3. The Council and Police offered Ms C advice on several occasions about how to avoid future conflict with her neighbour. The Council offered her mediation and conflict coaching but she did not take up these offers. The Council also issued written warnings after certain incidents.
  4. The Council worked with the Police. It gathered information to assist its decision making and responses following reported incidents. For example, when there were allegations of theft and assault the Council Officer sought information from the Police about available evidence and potential police action to inform its own consideration of these matters.

Failed to respond to her correspondence and reports

  1. I did not find fault with the Council.
  2. The Council provided evidence of its communication with Ms C for the period I investigated. It responded to her reports and complaints. There was some delay in its complaint handling, but this did not cause Ms C a significant injustice. The case was still open to the complex case team. Therefore, the Officer was corresponding with Ms C and she had a way of reporting any ongoing concerns directly to the allocated officer.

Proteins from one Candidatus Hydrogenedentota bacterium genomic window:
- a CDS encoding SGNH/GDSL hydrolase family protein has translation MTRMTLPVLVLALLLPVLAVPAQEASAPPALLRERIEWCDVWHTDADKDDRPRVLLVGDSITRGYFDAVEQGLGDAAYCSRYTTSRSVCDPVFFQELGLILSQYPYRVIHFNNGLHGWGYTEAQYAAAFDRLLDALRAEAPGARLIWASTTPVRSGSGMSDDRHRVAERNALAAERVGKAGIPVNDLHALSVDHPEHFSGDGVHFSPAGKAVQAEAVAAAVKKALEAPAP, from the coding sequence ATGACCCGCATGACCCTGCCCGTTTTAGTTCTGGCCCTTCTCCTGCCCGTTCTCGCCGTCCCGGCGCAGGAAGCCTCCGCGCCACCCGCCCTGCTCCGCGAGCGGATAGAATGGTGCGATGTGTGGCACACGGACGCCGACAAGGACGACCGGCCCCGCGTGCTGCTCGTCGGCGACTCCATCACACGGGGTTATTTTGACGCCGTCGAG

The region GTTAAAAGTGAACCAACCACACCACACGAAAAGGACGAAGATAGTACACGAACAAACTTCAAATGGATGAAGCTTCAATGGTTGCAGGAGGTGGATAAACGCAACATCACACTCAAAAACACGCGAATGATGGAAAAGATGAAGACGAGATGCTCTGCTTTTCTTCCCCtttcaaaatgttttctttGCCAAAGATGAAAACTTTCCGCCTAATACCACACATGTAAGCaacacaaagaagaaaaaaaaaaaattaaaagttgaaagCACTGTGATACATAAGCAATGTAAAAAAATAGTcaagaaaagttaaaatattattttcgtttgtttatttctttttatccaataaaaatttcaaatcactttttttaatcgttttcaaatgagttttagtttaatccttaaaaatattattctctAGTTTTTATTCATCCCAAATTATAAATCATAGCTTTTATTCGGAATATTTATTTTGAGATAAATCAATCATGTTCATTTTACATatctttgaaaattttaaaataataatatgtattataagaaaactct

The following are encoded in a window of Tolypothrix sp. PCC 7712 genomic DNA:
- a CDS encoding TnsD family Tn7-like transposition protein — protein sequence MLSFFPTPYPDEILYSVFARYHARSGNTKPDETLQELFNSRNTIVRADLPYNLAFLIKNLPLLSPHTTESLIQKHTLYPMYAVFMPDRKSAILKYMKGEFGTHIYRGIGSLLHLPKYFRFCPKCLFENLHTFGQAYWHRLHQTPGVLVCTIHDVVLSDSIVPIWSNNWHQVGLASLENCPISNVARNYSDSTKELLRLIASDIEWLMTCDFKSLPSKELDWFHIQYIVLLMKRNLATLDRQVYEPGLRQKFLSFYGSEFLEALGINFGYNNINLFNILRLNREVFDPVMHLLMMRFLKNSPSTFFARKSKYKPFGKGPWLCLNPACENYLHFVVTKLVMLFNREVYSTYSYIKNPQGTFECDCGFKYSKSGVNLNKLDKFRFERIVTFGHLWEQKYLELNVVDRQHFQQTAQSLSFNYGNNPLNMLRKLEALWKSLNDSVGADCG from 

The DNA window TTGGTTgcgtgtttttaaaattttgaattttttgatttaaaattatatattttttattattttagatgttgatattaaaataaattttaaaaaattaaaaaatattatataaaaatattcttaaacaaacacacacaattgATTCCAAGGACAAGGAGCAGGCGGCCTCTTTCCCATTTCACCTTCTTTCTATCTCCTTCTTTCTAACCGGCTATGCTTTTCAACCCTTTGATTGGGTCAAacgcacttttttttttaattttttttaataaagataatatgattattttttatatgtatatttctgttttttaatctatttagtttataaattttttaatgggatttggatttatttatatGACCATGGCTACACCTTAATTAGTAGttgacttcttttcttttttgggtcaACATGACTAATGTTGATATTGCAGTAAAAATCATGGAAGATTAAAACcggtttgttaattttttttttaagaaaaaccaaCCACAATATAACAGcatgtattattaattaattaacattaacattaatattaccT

3. Ms C asked the Council not to call her and to communicate by email. In October 2020 the complex case officer called Ms C to introduce themselves and explain their role. The Council acknowledged this should not have happened and apologised. This is a suitable response and I do not have anything further to add.

Ignored the evidence Ms C provided

  1. I did not find fault with the Council.
  2. The Council considered the evidence from Ms C. It also provided evidence of its communication with the Police about the incidents they investigated and their evaluation of the available evidence.
  3. Ms C may disagree with the Council’s assessment of the evidence but that does not mean it is wrong.
  4. I did not find any fault with the way the Council considered the evidence and information Ms C provided. The decision it made was professional judgement.

Closed the case without resolution

  1. I did not find fault with the Council.
  2. It closed the case in June 2021. There had been no reports or contact with the Officer since March 2021. In its case closure letter it explained the reason for closing the case and advised Ms C about the boundary issues.
  3. If Ms C experiences any further issues the Council said she should report these for it to consider. It also said if she disagreed with the case closure, she could discuss this with the Officer.

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Final decision

  1. I did not find fault with the Council.

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Parts of the complaint that I did not investigate

  1. I did not investigate events from 2019. These matters are out of time and I found no reason to exercise discretion to go back and consider these issues.

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Investigator's decision on behalf of the Ombudsman